Thursday, July 21, 2016

Notes from All Write Now Conference (Part II): John Rudolph on "Don't Call the Lawyers: Understanding Publishing Contracts"


One of the most informative sessions at the AWN Conference was John Rudolph’s presentation on “Don’t Call the Lawyers: Understanding Publishing Contracts.”

It was apparent that Mr. Rudolph, an agent with Dystel and Goderich Literary Management, is skilled on his topic. Here are a few tips he shared with the standing-room-only crowd:

* Hiring a lawyer might cost more than what an author makes on a book.

* Pay attention to who pays for ancillary materials (photos, indexing).

* Unless you’re dealing with a movie studio, don’t give up movie rights.

* Author should have approval over copyedited manuscript.

* Unless you accept a flat fee (work for hire), you own the copyright.

* Reserve the right to an audit and ask for an accounting statement at least once a year.

* Plagiarism and lawsuits are rare but expensive.

* Limit as much as possible the first look at next book option.

* Define Out-of-Print status.

* Agent commission should match original agreement with agent.

* Any rights not expressly covered by contract belong to you.

* Areas to negotiate: Advance, Royalty, Territory.

Remember, the publisher wants you to succeed. A contract is an act of good faith, not an adversarial relationship!

9 comments:

  1. Donna--Thanks for sharing information from this session. It was one I did not get to attend; I regret it.

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  2. Thanks. I didn't have time to go to that session. This sheds a little light on the subject, but I'm still pretty much in the dark where legalese is concerned. Thank goodness it doesn't affect my cliche usage!

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  3. Thanks, Donna. I missed this session so I'm copying and saving this post for reference.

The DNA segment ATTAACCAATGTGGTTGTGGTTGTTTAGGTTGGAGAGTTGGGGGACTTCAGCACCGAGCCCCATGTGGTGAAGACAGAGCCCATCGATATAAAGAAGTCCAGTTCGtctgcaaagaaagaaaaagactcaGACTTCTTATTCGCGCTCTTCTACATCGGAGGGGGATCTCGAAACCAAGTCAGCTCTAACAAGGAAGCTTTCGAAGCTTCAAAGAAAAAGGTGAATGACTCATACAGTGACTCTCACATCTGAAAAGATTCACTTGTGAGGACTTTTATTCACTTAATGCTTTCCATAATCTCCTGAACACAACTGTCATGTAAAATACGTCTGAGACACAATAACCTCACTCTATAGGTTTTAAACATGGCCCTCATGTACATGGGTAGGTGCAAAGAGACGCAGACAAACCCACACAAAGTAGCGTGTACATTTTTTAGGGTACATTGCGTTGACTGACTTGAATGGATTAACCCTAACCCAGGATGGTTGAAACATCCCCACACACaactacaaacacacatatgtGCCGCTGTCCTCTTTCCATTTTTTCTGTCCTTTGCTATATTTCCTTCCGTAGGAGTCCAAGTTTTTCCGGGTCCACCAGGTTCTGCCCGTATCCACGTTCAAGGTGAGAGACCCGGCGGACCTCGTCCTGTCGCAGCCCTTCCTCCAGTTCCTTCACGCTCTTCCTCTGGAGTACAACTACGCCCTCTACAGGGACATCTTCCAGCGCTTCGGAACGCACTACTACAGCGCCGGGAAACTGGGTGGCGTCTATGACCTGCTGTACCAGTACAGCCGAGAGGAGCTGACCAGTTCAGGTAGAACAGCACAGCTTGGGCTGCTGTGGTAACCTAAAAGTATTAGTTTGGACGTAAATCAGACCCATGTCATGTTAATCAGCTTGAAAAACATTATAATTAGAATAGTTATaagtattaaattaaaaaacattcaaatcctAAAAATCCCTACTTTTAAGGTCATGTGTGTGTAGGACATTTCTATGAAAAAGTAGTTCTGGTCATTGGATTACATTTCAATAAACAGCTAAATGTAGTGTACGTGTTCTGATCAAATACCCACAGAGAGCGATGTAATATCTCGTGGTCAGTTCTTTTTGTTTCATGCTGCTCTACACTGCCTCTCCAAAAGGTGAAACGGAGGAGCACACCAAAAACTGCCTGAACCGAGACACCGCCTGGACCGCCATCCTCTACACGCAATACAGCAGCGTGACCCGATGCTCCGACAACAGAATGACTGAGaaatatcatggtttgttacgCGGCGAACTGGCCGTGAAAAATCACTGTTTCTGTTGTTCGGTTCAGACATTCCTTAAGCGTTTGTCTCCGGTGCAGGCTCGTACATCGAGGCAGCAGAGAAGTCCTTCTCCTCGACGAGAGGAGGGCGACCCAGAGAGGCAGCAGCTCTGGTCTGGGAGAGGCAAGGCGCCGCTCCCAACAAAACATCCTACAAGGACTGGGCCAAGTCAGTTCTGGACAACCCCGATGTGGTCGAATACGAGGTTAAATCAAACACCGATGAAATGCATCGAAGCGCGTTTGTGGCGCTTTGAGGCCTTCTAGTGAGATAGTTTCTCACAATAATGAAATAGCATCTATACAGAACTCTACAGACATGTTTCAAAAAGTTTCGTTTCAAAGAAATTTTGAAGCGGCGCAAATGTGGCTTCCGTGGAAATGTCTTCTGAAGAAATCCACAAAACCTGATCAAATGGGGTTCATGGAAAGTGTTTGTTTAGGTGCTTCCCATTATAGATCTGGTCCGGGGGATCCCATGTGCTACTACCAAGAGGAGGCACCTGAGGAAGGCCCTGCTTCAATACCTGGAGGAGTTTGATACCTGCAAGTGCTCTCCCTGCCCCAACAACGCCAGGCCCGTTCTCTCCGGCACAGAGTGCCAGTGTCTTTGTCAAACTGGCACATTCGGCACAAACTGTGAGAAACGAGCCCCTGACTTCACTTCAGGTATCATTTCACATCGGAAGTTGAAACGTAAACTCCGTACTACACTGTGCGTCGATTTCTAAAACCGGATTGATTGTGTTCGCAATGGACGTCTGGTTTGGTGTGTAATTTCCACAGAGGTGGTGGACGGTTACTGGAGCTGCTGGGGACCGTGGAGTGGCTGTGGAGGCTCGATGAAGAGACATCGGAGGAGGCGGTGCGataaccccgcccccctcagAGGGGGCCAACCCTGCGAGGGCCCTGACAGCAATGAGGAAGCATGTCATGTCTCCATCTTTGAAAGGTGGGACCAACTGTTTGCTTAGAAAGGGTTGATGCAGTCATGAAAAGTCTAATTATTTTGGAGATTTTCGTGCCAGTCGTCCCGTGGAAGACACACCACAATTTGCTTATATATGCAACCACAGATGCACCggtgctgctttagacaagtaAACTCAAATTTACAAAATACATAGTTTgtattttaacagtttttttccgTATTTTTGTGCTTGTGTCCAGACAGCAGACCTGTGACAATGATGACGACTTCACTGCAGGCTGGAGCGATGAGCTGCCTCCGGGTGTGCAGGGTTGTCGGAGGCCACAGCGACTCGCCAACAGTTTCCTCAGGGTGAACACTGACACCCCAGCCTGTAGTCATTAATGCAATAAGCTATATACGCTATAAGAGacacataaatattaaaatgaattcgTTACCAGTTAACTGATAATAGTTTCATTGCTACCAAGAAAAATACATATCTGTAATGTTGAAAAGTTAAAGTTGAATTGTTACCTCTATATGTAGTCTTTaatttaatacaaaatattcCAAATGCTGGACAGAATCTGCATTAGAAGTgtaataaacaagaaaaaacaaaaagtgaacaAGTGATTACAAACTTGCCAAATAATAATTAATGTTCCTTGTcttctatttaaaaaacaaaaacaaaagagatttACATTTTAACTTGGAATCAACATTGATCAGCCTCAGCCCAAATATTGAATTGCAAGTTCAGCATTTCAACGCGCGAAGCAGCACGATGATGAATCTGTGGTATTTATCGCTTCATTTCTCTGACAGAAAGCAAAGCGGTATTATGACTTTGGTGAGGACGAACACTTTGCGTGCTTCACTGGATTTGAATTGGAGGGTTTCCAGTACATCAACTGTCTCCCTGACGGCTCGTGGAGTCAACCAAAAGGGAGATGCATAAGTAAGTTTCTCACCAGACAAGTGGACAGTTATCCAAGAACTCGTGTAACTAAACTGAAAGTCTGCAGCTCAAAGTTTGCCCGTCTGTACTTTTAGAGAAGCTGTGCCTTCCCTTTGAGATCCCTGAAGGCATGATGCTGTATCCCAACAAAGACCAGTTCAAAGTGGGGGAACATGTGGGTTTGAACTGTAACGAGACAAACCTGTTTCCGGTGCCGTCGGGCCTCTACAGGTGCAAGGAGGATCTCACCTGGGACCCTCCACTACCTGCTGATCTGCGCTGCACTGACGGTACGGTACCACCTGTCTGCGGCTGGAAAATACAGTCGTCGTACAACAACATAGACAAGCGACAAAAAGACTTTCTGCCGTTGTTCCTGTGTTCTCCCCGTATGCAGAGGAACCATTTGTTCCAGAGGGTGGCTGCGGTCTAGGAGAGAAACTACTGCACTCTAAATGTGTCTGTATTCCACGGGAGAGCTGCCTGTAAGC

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  4. Hi Sioux,
    You're welcome. it was an informative session.

    Hi Val,
    There was a lot of information presented, but John did it in an orderly and logical manner.

    Hi Mary,
    You are right!

    Hi Marcia,
    You're welcome.

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  5. This is all so very true, Donna! When I signed my contract I did hire an attorney, and I wished I hadn't. He charged me $250 for about 30 minutes of his time, and he didn't see anything that I hadn't already figured out for myself. It might be different with one of the big-boy publishers, but with the smaller presses---at least with my publisher---the contract is straightforward and easy to understand. I wish I had seen this two years ago. I would have saved myself some money!

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    Replies
    1. Hi Lisa,
      Thanks for this post. It might help other writers avoid paying for unnecessary fees.

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  6. I think I took 5 pages of notes during this workshop. Very valuable information!

    Pat
    Critter Alley

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  7. I think I took 5 pages of notes during this workshop. Very valuable information!

    Pat
    Critter Alley

    ReplyDelete

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